In his challenging book Fatal Accidents, the author, in order to explain this paradox, proposes a model of human behaviour in which the reduction in fatal accident rates results from a development of skill, such that the population becomes progressively more adept at avoiding mishaps. Such changes are subconsciously and collectively regulated by the population concerned - for example, by drivers in the case of road transport - and are made possible by advances in science and technology. A similar model is applicable to the reduction of general mortality rates, to economic growth and to population growth. The future cannot be predicted, but at present safety is improving at a satisfactory rate.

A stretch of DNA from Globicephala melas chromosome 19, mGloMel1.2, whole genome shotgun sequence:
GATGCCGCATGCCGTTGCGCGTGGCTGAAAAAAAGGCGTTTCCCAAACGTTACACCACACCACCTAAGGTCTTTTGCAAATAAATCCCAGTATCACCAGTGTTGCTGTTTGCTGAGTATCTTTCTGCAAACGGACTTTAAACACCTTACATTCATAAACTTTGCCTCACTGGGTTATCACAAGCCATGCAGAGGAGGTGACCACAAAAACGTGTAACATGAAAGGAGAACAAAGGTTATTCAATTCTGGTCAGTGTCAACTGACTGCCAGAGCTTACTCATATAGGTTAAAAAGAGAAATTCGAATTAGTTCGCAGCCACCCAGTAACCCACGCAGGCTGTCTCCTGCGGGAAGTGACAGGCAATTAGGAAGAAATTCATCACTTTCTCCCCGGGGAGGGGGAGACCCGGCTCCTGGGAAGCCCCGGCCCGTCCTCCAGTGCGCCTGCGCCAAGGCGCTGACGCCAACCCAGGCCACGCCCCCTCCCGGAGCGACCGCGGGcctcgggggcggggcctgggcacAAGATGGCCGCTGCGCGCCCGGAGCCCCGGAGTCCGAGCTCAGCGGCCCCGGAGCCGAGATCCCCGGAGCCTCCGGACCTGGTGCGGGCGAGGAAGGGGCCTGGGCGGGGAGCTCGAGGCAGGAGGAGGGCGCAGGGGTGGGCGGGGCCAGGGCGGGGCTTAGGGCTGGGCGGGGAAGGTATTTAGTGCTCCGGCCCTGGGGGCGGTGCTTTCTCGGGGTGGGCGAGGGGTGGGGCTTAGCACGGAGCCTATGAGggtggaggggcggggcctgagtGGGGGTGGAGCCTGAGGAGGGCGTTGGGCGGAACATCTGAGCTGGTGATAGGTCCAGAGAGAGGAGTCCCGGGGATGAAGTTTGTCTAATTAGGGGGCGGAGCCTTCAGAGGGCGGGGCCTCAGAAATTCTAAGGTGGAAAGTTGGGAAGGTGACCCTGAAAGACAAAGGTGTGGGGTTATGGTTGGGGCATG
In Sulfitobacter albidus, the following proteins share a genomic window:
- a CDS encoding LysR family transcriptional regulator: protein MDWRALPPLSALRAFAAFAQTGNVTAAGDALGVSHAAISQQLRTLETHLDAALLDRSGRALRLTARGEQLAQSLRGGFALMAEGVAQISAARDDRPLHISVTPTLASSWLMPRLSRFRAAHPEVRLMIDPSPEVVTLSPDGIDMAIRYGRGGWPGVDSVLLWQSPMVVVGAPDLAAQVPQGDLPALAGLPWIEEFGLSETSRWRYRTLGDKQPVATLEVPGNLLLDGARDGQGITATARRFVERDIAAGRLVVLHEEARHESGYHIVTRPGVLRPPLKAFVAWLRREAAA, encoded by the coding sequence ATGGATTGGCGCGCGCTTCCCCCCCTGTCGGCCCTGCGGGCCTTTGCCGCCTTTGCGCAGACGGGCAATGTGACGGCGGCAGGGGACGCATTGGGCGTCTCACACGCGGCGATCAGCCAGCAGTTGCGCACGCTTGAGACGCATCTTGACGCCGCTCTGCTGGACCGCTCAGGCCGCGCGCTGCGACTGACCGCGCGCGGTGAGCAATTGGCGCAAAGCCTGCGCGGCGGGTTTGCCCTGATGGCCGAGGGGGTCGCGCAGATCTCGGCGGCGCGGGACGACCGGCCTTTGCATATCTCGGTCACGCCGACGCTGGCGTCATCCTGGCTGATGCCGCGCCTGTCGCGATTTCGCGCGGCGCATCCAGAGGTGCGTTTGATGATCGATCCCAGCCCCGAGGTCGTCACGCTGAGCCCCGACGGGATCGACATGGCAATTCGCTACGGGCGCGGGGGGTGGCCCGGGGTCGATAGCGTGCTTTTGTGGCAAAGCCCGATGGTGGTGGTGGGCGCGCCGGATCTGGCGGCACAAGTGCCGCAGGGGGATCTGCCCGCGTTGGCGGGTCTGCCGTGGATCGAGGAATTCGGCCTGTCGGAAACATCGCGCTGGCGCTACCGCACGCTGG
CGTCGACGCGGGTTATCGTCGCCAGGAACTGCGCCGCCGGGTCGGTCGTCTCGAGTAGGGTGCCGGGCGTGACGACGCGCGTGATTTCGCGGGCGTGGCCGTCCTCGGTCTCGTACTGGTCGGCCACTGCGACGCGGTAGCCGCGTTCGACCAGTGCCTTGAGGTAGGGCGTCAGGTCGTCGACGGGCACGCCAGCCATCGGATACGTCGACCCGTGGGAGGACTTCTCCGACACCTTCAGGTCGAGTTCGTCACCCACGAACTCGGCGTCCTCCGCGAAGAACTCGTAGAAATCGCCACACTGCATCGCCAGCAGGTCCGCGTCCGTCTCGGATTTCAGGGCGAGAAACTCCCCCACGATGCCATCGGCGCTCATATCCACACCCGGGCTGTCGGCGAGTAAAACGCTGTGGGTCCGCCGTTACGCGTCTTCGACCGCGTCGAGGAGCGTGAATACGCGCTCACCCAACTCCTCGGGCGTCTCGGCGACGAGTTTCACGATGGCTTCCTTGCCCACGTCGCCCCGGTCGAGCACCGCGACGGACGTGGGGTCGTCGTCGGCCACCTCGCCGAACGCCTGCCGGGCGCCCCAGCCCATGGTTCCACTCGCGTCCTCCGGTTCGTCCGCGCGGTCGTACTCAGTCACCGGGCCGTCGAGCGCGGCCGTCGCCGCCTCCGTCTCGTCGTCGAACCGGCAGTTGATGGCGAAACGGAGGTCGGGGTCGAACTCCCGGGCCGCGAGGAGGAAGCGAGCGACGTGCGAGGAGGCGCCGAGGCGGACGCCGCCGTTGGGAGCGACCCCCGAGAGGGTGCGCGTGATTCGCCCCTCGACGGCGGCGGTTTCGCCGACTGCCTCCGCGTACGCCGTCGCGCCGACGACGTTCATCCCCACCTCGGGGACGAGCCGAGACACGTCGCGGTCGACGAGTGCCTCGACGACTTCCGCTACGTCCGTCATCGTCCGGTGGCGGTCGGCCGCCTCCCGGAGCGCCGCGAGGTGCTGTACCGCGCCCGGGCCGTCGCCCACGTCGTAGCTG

- Examines fatal accident trends in industry and transport
- Proposes that fatal accident rates diminish over time as a result of skill development
- Observes the correlation between accidents and specific measures of human activity, such as national productivity
Fatality and loss rates in transport and industry
Mortality from all causes
Analysing historical data: Characteristics and methods
Some outstanding questions.